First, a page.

Be Big - Contemporary Film Criticism
John McCabe: "A classic example of Laurel & Hardy theatre-calibrated gag sequences - perfect for the interaction of large audiences - now seeming a bit repetitive for the few or individual viewers. But in any definition still a classic. Fill up the longueurs with buttered popcorn."
Glenn Mitchell: "BE BIG is generally regarded as an overlong exploration of a single gag.... Films such as this serve as illustration of the team's ability to carry slight material through sheer strength of characterization."
William K. Everson: "Similar in structure to their PERFECT DAY, it has far less incident and variety, and indeed rapidly becomes rather tiresome.... One of their weakest films."
Charles Barr: "The main interest of this rather tame film is as a rehearsal for a section of SONS OF THE DESERT."
Roland Lacourbe: "Des longueurs dans ce premier 'trois-bobines' qui équivaut à trente minutes de projection, une durée de 'transition' ne convenant guère à leur style: les duex seules réussites de ce type seront THE LAUREL-HARDY MURDER CASE(1930) bénéficiant d'un scénario plus elaboré, et surtout l' éblouissant THE MUSIC BOX (1932)."
In the face of such deadly logic, who could argue with that?
Randy Skretvedt: "BE BIG is generally regarded as one of Laurel & Hardy's weakest shorts.... The film's chief flaw is an excruciatingly protracted sequence which has Stan trying to pull his boot from Hardy's foot for damn near 20 minutes. Fun is fun, but there are limits."
The sequence is protracted (unless viewed with an audience to persuade one otherwise), but it lasts 12 minutes, not 20. It may seem like 20 minutes, but it lasts 12. In any case there are several aspects of BE BIG business worth acknowledging.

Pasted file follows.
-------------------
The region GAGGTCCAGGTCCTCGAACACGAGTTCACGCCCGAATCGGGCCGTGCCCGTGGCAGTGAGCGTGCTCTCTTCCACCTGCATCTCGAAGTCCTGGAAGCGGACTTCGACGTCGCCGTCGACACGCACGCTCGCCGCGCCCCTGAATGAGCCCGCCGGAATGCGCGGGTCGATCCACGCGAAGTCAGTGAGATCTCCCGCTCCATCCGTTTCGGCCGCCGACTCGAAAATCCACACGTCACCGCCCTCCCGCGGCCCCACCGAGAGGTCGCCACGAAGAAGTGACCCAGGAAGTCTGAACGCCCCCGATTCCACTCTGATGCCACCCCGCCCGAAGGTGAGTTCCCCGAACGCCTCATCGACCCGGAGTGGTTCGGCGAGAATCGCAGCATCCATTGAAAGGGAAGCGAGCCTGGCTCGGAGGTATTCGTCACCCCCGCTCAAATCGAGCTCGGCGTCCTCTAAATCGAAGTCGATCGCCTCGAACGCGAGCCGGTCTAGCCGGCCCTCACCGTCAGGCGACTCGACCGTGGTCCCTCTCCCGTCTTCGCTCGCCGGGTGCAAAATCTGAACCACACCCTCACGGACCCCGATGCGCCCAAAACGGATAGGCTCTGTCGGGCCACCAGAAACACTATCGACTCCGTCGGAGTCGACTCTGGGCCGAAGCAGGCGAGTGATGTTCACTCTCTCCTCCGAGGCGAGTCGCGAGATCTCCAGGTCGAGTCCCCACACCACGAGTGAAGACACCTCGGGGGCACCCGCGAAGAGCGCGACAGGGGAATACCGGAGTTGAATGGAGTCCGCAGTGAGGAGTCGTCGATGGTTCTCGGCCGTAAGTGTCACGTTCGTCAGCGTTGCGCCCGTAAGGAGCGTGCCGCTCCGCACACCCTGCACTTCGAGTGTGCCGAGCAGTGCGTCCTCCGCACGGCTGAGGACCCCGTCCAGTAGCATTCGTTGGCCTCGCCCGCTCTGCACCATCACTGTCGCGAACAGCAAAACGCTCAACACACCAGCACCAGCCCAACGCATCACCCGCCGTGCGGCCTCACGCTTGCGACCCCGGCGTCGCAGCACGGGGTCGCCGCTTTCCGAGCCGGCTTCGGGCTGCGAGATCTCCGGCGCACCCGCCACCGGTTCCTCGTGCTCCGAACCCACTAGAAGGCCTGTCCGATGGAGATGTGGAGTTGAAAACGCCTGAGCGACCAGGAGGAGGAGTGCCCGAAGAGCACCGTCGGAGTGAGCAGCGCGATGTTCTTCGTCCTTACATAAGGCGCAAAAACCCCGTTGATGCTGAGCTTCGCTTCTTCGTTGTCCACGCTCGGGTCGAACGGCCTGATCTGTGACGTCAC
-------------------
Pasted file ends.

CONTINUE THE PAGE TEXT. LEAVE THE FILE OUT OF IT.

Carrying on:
To begin with, Messrs. Laurel and Hardy versus their wives was always an indefective model. So was Anita Garvin, at her beautiful best in this film. The inexplicably sumptuous Art Deco sets (devised by Margaret Roach in one of her rare involvements with studio operations) were visually fascinating to explore, particularly in contrast with the usual interiors where Laurel and Hardy sought refuge from a hostile world.
The 1930-1931 Hal Roach release slate represented a prime period for Laurel & Hardy, just as it did for the studio's comedy units featuring Our Gang, The Boy Friends, and Charley Chase. Compared to its immediate predecessor in the Laurel & Hardy canon, ANOTHER FINE MESS, or to Chase's THE PIP FROM PITTSBURG, The Boy Friends' AIR TIGHT, and Our Gang's TEACHER'S PET, BE BIG may well be a lesser effort. But compared to all the other competing short subjects made then around Hollywood, or for that matter to any single episode of a situation comedy series produced so far throughout the history of television, BE BIG is indeed a remarkably successful effort among those films designed to place audiences at deep ease through comfortable laughter - the laughter of recognition and superiority at a safe distance.
Certainly there are more reasons for repeated enjoyment of BE BIG, critics notwithstanding. Stan Laurel's vacant, innocent stares absolutely pierce the comedy veil. The exasperation of Oliver Hardy leaves him delightfully all in a heap. Certainly is big of him. And as mentioned, the wall-to-wall incidental music score provided primarily by LeRoy Shield is nothing short of rocking, excitement, and slouching.
Plus H.M. "Beanie" Walker's dialogue is textbook definitive. Look at and listen to BE BIG to see and hear how many spoken lines have quietly crept into the daily conversation of every Laurel & Hardy fan, starting with Oliver Hardy's plaintive request of his partner, "Why don't you do something to help me?"
Anyone dismissing BE BIG is only cheating, or chiselling him or herself. As Oliver Hardy himself says, just as the wives are about to ring the door chimes. "What could be worse?"
-- by Richard W. Bann --